Day 4: Basic Poses
The Cartoon Skeleton
Every face, head, body or pose is constructed on the basis of a skeleton. Just like the real human body our drawing is going to stand or fall depending upon the sturdiness of it’s skeleton or basic underlying structure.
The idea of constructing a pose that is not in front of you as most of the time your subject will be seated, is a daunting task for most novice artists. Don’t worry we are going to show you how to overcome your fears by a few simple tricks that are based on the drawing “skeleton” that will guarantee you can’t go wrong. So grab your tracing paper and do the above simple 3 step sketch.
When you get used to drawing these simple poses you will no longer have to draw a skeleton first but that will be done the track when you feel confident that your sketches will do the trick.
Also we will show you how to practice and make perfect simple little skeletons first before putting on any flesh or clothes.
The biggest mistake that the novice artist makes is to skip this vital step. In so doing they are missing the point of the cartoon pose, “Gesture”.
Each little skeleton that you draw will have a suggested feeling or projected emotion that at the heart of the matter is a simple “gesture”.
Take a look at the above two-step gesture based cartoon. Notice that you can really read the emotion of the sketch in step1. If you never saw (the rough sketchy) step 2, you would probably understand that this was cartoon of man in a bold stride.
- You would know from this that he is not depressed.
- You would know that he is not sneaking or acting shy.
- You could probably guess he was having fun.
- The one thing that is missing is the facial expression.
Now the only thing apart from the loose details of the clothing that has been added, is the face detail and expression. This man is happy, he is in a dashing stride, maybe he has just won a fortune or maybe he is in Broadway production. To let people in on the gag completely you simply add in some background elements.
So lets take a look at two different sets of background elements that will do just that.
The first image is going to show you the same man with a background suggesting he has won a fortune, the second one unchanged apart from the background again, the man looks like he is part of a Broadway production.
Fig 1. “I’ve just won a fortune”!
Fig 2. “I’m in a Broadway production!
So this is a very important thing to remember, if you get your set lot of poses practice and rehearsed well, then it will be a simple matter of deciding which one you will choose to “attach” to your “big head”.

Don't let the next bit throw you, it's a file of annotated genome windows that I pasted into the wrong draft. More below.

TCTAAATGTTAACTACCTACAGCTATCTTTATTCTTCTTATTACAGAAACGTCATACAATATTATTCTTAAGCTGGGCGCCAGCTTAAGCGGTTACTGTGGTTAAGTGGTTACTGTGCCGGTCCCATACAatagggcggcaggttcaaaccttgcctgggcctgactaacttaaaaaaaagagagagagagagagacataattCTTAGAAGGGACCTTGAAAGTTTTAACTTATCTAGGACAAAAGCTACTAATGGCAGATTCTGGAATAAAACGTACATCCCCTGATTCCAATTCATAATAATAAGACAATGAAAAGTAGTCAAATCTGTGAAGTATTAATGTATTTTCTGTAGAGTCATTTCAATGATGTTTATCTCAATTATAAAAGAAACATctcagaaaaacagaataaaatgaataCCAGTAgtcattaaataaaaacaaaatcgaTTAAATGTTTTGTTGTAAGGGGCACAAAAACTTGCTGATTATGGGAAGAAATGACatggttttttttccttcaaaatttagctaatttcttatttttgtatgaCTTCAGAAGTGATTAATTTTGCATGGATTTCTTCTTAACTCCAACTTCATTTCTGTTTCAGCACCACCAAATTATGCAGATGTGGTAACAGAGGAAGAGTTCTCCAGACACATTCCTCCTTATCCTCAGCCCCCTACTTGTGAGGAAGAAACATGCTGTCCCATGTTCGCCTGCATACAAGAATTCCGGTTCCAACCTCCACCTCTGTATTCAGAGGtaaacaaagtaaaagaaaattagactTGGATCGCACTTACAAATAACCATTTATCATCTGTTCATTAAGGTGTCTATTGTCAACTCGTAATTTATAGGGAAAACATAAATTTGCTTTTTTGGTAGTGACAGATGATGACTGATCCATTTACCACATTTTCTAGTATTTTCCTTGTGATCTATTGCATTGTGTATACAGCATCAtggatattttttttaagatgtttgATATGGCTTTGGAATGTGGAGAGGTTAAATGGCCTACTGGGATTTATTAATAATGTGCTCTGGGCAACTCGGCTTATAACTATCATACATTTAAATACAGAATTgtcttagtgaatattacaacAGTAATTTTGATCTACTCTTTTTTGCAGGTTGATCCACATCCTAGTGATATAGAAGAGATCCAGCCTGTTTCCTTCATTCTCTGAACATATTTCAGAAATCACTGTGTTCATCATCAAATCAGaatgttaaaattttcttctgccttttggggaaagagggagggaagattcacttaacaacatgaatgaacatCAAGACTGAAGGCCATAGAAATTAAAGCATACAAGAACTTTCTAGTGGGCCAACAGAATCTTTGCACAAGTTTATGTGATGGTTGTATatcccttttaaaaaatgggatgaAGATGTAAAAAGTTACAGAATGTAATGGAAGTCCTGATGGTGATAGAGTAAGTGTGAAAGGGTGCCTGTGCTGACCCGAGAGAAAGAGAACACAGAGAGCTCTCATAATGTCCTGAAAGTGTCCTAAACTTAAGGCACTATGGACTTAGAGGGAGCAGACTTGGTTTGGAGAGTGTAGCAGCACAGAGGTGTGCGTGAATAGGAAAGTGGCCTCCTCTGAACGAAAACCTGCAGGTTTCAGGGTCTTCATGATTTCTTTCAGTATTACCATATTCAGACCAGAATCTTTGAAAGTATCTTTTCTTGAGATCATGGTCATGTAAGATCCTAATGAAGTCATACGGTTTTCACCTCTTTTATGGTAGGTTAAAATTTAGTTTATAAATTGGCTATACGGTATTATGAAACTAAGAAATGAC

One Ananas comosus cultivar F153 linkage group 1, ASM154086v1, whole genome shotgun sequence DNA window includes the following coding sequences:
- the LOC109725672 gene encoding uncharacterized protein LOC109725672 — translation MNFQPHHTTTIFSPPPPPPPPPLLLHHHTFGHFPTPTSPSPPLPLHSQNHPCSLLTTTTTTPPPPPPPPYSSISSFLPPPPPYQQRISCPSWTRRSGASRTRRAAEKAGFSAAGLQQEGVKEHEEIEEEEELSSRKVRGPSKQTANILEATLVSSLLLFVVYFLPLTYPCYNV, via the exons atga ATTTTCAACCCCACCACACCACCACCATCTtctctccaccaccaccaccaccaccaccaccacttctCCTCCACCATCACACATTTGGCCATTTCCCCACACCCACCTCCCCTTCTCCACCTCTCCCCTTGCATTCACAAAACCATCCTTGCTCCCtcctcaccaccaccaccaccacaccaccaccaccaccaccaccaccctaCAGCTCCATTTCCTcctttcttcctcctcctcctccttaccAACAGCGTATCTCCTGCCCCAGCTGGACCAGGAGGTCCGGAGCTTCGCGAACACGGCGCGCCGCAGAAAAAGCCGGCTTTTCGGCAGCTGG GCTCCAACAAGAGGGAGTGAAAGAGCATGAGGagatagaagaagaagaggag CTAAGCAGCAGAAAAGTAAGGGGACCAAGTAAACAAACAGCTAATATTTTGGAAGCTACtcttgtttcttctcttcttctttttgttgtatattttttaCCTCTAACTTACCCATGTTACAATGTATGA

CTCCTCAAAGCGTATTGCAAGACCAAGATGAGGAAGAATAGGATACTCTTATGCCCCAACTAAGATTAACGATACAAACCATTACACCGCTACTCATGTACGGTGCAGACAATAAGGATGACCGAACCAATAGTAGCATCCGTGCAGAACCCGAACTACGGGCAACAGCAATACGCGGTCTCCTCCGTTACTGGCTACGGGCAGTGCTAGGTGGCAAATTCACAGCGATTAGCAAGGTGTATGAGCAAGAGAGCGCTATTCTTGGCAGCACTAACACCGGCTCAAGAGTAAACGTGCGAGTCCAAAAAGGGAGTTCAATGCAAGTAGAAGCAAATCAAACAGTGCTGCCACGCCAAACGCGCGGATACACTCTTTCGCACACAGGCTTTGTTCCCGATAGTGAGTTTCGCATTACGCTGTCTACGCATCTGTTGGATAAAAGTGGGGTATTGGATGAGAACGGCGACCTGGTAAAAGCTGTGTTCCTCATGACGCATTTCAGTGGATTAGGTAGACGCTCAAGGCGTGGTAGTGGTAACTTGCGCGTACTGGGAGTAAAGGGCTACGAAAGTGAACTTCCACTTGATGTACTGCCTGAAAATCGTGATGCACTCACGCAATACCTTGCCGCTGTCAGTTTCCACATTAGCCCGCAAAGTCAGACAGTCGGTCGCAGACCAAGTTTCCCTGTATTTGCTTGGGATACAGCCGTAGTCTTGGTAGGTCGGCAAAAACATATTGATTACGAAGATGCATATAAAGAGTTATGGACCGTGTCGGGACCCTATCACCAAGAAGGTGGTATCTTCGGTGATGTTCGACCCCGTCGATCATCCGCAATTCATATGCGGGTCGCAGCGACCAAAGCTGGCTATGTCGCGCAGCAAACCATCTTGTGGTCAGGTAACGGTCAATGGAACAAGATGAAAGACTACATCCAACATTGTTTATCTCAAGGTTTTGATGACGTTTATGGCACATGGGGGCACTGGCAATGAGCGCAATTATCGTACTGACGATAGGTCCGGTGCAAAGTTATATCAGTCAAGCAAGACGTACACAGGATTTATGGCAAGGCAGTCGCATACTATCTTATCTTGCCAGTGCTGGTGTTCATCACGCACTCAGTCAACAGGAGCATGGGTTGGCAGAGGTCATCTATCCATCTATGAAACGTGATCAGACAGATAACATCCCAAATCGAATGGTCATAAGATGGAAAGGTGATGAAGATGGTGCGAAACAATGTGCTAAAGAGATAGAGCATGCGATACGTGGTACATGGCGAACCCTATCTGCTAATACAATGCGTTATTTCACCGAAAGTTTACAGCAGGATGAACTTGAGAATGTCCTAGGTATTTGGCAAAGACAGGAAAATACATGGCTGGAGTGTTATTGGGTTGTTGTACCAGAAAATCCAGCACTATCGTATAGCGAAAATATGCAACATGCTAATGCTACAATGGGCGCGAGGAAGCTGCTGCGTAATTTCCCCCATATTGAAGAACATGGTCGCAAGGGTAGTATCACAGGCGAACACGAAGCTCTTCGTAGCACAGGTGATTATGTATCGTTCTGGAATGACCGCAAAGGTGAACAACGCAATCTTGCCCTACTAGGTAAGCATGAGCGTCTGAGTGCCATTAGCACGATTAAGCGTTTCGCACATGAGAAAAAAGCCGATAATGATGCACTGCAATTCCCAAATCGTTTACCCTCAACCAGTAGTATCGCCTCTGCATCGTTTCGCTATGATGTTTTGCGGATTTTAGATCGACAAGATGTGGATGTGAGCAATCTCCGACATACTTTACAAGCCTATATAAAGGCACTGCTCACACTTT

Remember, Graeme’s style of “big head – facing straight ahead”, can be used in literally dozens of pose types:
Now if you had the person doing a side-on or 3/4 view, you will be limited with your set poses as to how to make them work easily.
Happy Smiling Faces
So it comes down to the gesture or pose and the expression on their faces. Now most of the time the expression is NOT going to change. Everyone loves to see themselves smiling when they look in the mirror and the caricature is a mirror type expression of someone, so happy smiling is what you are going to do most of the time.
Body language is all about the gesture. Lets look at the following examples of stick (skeleton) men.
Can you pick which one is:
Which pose is which?
See if you can match up the sprinter, the golf swing, the creeper, the dancer, the sitter, the twister, the skier, the faller, the horse rider, the stander.
See if you can match up the skier, the dancer, the football runner, the faller, the stander, the flyer.
So How Did You Go?
Now scroll down to see how you went with matching the poses. It shouldn’t have been too difficult.
This goes to show how the essence of the gesture is contained in the skeleton of the character. This is the fun container, that you put the rest of the caricature into, so that when matched with a fun facial expression and some background elements you have your completed scene.
Now It’s Your Turn
Print the above images and trace them off to get a feel for the simplicity of their construction. Study the proportions carefully and then try to do this freehand. You can come up with as many different poses as you like.
Practice this exercise on a daily basis from here on to the end of the 7 days to get your poses in the flow of your artistic hand.
Simple Shapes To Success
Every pose can be constructed this way. A simple shape first.
You can draw simple shapes without much difficulty right? Of course you can.
So each of these poses that start with a skeleton are now covered with a simple shape. Box – square or oblong, oval – circular or ellipsoid, triangle – tall or squat.
So now dress up the skeletons with some form and see how easy it is to bring them to life.
Begin by simple box shapes, then, with a pen flesh it out.
Read Me: Keep it loose and enjoy the Freedom
Do take special note of just how loose and free and easy this final stage is. These exercises form the basis of pose training for our caricatures when we get to the next stage. It is important to know the basic proportions first, like these examples we have just completed, before we can move to the “big head – small body” distortion of a caricature.
Get the gesture right with that simple skeleton and shape trick and the rest is assured to capture the emotion and fun intended in your drawing.
Have a look at this color caricature and notice the “lack” of detail on the baby’s hand, hardly any indication of fingers but the drawing still works because of the skeleton (gesture) and simple shapes for clothes.
Spend time practicing these quick little poses by studying other cartoons such as Tom and Gerry, Bugs Bunny and any of the Disney® characters. You can find more books on cartooning on Amazon by clicking Amazon Art Books.